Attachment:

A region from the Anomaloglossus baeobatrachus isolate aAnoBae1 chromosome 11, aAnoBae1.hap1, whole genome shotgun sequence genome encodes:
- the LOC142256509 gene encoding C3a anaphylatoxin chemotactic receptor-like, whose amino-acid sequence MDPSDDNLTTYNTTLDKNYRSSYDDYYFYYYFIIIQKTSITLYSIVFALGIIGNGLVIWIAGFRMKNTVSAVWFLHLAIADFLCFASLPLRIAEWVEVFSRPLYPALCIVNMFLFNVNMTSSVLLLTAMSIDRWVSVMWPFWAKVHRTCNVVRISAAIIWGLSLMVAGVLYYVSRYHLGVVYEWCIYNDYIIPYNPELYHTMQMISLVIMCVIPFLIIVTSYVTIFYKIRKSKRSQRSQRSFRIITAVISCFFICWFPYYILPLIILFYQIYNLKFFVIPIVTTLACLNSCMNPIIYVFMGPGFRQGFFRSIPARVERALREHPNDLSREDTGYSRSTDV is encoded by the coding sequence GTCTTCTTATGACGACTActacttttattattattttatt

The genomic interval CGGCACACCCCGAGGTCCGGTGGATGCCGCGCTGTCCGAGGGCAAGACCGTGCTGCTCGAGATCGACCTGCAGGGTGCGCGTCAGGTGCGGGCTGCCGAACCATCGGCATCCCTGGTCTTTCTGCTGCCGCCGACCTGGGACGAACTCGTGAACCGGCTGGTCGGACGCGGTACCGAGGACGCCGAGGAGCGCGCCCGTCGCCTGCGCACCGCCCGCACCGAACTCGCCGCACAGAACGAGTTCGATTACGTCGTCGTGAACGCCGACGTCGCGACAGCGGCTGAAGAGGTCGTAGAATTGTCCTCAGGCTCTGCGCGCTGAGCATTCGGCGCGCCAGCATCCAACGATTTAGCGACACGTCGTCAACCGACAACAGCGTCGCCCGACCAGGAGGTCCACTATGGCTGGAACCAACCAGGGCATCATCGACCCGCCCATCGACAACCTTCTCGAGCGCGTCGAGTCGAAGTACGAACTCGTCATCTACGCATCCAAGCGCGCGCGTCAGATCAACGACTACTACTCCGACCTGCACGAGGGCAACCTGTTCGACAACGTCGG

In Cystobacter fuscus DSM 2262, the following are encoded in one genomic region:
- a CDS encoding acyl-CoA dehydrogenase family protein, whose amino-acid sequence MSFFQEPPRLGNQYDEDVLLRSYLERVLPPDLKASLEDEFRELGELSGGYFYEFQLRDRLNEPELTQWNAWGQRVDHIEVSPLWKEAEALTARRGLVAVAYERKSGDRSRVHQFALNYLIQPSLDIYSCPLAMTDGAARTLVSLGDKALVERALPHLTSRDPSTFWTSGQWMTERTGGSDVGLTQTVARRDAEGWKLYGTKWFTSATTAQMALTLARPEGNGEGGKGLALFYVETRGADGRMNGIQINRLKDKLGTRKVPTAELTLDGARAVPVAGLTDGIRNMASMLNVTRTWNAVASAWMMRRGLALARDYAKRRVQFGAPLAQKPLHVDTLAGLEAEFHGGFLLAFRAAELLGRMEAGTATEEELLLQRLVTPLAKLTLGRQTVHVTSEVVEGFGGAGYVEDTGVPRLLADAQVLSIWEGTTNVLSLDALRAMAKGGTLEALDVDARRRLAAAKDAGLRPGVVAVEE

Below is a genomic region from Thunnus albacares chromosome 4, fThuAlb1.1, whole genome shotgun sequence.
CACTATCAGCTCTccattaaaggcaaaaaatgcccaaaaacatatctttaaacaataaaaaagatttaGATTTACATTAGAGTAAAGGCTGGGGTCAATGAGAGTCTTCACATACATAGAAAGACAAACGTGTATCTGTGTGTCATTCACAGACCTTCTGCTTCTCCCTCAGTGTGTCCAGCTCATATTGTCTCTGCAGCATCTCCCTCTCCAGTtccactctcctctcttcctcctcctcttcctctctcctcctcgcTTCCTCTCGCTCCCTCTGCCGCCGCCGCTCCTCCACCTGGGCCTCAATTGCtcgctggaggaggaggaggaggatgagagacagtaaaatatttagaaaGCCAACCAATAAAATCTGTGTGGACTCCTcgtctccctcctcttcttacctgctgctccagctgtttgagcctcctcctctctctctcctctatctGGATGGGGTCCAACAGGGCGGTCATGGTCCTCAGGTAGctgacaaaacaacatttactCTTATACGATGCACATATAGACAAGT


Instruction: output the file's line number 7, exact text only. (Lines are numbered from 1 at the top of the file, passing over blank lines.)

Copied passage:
CACTATCAGCTCTccattaaaggcaaaaaatgcccaaaaacatatctttaaacaataaaaaagatttaGATTTACATTAGAGTAAAGGCTGGGGTCAATGAGAGTCTTCACATACATAGAAAGACAAACGTGTATCTGTGTGTCATTCACAGACCTTCTGCTTCTCCCTCAGTGTGTCCAGCTCATATTGTCTCTGCAGCATCTCCCTCTCCAGTtccactctcctctcttcctcctcctcttcctctctcctcctcgcTTCCTCTCGCTCCCTCTGCCGCCGCCGCTCCTCCACCTGGGCCTCAATTGCtcgctggaggaggaggaggaggatgagagacagtaaaatatttagaaaGCCAACCAATAAAATCTGTGTGGACTCCTcgtctccctcctcttcttacctgctgctccagctgtttgagcctcctcctctctctctcctctatctGGATGGGGTCCAACAGGGCGGTCATGGTCCTCAGGTAGctgacaaaacaacatttactCTTATACGATGCACATATAGACAAGT